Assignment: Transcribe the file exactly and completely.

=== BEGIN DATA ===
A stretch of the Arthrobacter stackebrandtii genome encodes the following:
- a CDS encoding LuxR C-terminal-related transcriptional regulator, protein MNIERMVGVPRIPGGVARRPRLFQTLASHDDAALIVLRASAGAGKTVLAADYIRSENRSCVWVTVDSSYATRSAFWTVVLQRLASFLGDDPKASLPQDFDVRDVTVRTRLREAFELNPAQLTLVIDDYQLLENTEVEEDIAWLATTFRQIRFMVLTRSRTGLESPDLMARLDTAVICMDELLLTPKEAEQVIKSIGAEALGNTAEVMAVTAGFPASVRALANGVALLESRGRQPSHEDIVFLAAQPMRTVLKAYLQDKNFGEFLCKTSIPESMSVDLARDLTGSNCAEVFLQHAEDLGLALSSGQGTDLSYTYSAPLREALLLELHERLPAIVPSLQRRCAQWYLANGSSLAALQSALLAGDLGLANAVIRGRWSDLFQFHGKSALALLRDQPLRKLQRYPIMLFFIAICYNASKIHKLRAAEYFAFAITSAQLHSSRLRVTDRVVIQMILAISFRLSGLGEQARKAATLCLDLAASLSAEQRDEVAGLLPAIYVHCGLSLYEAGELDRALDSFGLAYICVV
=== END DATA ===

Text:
A stretch of the Arthrobacter stackebrandtii genome encodes the following:
- a CDS encoding LuxR C-terminal-related transcriptional regulator, protein MNIERMVGVPRIPGGVARRPRLFQTLASHDDAALIVLRASAGAGKTVLAADYIRSENRSCVWVTVDSSYATRSAFWTVVLQRLASFLGDDPKASLPQDFDVRDVTVRTRLREAFELNPAQLTLVIDDYQLLENTEVEEDIAWLATTFRQIRFMVLTRSRTGLESPDLMARLDTAVICMDELLLTPKEAEQVIKSIGAEALGNTAEVMAVTAGFPASVRALANGVALLESRGRQPSHEDIVFLAAQPMRTVLKAYLQDKNFGEFLCKTSIPESMSVDLARDLTGSNCAEVFLQHAEDLGLALSSGQGTDLSYTYSAPLREALLLELHERLPAIVPSLQRRCAQWYLANGSSLAALQSALLAGDLGLANAVIRGRWSDLFQFHGKSALALLRDQPLRKLQRYPIMLFFIAICYNASKIHKLRAAEYFAFAITSAQLHSSRLRVTDRVVIQMILAISFRLSGLGEQARKAATLCLDLAASLSAEQRDEVAGLLPAIYVHCGLSLYEAGELDRALDSFGLAYICVV